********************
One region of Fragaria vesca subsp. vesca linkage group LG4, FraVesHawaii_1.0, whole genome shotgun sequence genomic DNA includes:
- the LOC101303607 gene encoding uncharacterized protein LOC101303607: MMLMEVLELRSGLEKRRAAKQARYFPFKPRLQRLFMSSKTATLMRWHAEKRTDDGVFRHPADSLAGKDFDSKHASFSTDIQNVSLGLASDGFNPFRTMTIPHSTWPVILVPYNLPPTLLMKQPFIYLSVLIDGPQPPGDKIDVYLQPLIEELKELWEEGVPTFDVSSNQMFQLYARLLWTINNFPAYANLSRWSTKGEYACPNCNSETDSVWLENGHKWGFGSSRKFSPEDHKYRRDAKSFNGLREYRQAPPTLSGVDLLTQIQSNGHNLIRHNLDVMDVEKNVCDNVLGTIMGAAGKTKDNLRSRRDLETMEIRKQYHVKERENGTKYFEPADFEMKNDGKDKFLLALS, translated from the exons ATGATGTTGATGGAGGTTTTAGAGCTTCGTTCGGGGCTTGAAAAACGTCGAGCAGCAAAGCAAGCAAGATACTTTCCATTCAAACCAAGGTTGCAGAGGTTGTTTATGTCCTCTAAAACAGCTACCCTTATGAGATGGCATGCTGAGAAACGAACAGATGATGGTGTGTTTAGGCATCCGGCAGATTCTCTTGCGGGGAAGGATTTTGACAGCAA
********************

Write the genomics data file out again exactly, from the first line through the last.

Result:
One region of Fragaria vesca subsp. vesca linkage group LG4, FraVesHawaii_1.0, whole genome shotgun sequence genomic DNA includes:
- the LOC101303607 gene encoding uncharacterized protein LOC101303607: MMLMEVLELRSGLEKRRAAKQARYFPFKPRLQRLFMSSKTATLMRWHAEKRTDDGVFRHPADSLAGKDFDSKHASFSTDIQNVSLGLASDGFNPFRTMTIPHSTWPVILVPYNLPPTLLMKQPFIYLSVLIDGPQPPGDKIDVYLQPLIEELKELWEEGVPTFDVSSNQMFQLYARLLWTINNFPAYANLSRWSTKGEYACPNCNSETDSVWLENGHKWGFGSSRKFSPEDHKYRRDAKSFNGLREYRQAPPTLSGVDLLTQIQSNGHNLIRHNLDVMDVEKNVCDNVLGTIMGAAGKTKDNLRSRRDLETMEIRKQYHVKERENGTKYFEPADFEMKNDGKDKFLLALS, translated from the exons ATGATGTTGATGGAGGTTTTAGAGCTTCGTTCGGGGCTTGAAAAACGTCGAGCAGCAAAGCAAGCAAGATACTTTCCATTCAAACCAAGGTTGCAGAGGTTGTTTATGTCCTCTAAAACAGCTACCCTTATGAGATGGCATGCTGAGAAACGAACAGATGATGGTGTGTTTAGGCATCCGGCAGATTCTCTTGCGGGGAAGGATTTTGACAGCAA